I work with many clients that implement cloud-based messaging and storage systems like Microsoft 365 (M365) and Google Workspace to manage their enterprise. I’m a proponent of moving enterprise systems to the cloud and generally encourage IT organizations to consider all manner of cloud solutions.
Legal hold and eDiscovery needs are often secondary (or tertiary or not even considered) in the decision to move messaging and storage to the cloud especially when an organization is not regularly dealing with eDiscovery or data subject access requests (DSAR).
Do these tools help enable an “End-to-End” eDiscovery workflow? My definition of an “End-to-End” eDiscovery solution starts with legal hold, data identification, data processing, data review, data search (basic and advanced), and data productions.
Based on that definition my answer is no specifically because data productions require additional tools to meet the typical production obligations.
Both M365 and Google Workspace have functionality to support legal hold, eDiscovery and data compliance at the tenant level. That equates to using the native index to search for responsive users and content which does not include non-indexable data.
eDiscovery in M365 and Google Workspace were built as data triage tools to reduce the amount of information going into the expensive review process. The functionality to support that triage process is powerful with both tools in the hands of a practitioner that understands the nuances of the data workflow in these technologies.
Producing data to requesting parties will require additional steps and/or technology depending on the requirements for the production. Production formats vary from case to case, but it is common to have a production specification for TIFF or PDF with native spreadsheet along with a load file. This is important especially with when markings (e.g. Bates stamp, etc.) or redactions need to be done as part of the production. Neither Google Workspace nor M365 currently offer the capability to provide this functionality so data needs to be exported to meet this requirement.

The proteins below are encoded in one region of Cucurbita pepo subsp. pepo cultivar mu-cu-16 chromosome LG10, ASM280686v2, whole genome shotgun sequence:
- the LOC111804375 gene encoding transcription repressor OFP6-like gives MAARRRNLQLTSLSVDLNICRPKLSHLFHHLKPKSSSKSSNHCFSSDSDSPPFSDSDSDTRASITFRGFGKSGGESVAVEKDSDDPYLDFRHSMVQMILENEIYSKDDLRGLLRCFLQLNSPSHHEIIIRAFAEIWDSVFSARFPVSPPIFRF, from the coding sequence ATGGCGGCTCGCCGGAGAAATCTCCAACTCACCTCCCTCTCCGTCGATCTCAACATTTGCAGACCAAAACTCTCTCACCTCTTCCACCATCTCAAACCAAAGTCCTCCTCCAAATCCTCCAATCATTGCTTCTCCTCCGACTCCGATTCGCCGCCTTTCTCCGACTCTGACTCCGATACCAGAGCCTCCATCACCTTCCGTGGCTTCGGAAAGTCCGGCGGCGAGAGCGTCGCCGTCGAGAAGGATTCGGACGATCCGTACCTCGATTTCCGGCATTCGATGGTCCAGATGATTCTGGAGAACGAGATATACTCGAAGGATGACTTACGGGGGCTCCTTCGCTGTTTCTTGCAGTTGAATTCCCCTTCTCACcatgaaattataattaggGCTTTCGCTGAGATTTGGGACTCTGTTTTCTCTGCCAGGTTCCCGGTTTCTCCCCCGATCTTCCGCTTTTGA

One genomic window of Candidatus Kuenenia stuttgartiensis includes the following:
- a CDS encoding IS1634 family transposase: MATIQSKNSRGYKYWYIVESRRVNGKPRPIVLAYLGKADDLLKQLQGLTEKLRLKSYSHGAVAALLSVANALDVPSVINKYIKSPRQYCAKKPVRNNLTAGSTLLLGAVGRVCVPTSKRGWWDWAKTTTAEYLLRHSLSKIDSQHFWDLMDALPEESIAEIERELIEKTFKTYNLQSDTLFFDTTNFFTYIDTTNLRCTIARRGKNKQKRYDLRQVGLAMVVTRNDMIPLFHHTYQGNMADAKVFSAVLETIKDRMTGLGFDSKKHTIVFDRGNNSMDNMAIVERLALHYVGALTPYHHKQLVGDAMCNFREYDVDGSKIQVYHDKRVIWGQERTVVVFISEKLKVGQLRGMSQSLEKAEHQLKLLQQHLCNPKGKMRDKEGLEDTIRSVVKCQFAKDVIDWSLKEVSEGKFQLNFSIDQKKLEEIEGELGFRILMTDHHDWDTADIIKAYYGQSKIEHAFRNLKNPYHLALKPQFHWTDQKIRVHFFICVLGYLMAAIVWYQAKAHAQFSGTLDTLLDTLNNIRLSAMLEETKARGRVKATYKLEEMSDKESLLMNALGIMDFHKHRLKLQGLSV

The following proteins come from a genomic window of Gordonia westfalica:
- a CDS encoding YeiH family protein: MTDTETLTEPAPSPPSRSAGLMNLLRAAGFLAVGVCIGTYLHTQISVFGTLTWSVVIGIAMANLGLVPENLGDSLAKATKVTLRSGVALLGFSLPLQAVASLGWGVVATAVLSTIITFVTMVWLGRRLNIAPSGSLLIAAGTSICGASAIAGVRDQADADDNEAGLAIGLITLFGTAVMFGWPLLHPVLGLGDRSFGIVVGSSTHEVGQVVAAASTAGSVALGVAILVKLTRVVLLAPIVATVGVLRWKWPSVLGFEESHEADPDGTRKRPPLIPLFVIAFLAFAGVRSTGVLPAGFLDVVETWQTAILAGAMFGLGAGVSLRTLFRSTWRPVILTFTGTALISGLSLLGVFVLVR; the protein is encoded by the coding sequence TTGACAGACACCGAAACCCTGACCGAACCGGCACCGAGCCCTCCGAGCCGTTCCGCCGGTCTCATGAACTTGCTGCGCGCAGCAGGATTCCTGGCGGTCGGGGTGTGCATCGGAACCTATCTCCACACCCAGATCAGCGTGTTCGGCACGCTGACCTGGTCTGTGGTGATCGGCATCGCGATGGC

The Google Workspace eDiscovery module exports data to either PST file or MBOX format. If advanced searching & analytics, redaction, or tagging is required, the data needs to be imported into an eDiscovery review tool. The documentation also provides instructions for reviewing the native email data in an email client like Microsoft Outlook or Mozilla Thunderbird or in a text editor.
M365 Advanced eDiscovery can do advanced searching & analytics, redaction and tagging in the Advanced eDiscovery review module. The export from M365 Advanced eDiscovery is either PST file or MSG format with a basic load file to document what was exported. I prefer PST format as it creates a PST file for each custodian which helps manage the chain-of-custody downstream.
There are considerations when considering using M365 and Google Workspace as part of an eDiscovery workflow related to eventual production of data.
- Use automation to minimize the risk of data loss from cloud systems to 3rd party applications
- Ensure you build quality control into the workflow to make sure there is defensible documentation
- Use caution when trying to build in-house solutions using open-source technology rather than using established eDiscovery technology or providers
- Make sure your approach for review and exporting data is well documented in an eDiscovery Playbook
Using the eDiscovery capabilities within M365 and Google Workspace can be a powerful way to reduce data volumes. Keep in mind that these tools have limited functionality when it comes to production of data in an eDiscovery sense. Make sure to budget for handling productions as well as a documented workflow which will be an additional cost to the per-seat license model for these tools.
Do you think these enterprise tools need to add eDiscovery data production capabilities? How would you advise your clients or your organization on how to best meet the basic standards for forms of production coming out of these enterprise level tools?
Share your thoughts with me at Jason.Velasco[at]ediscoveryadvisory.com.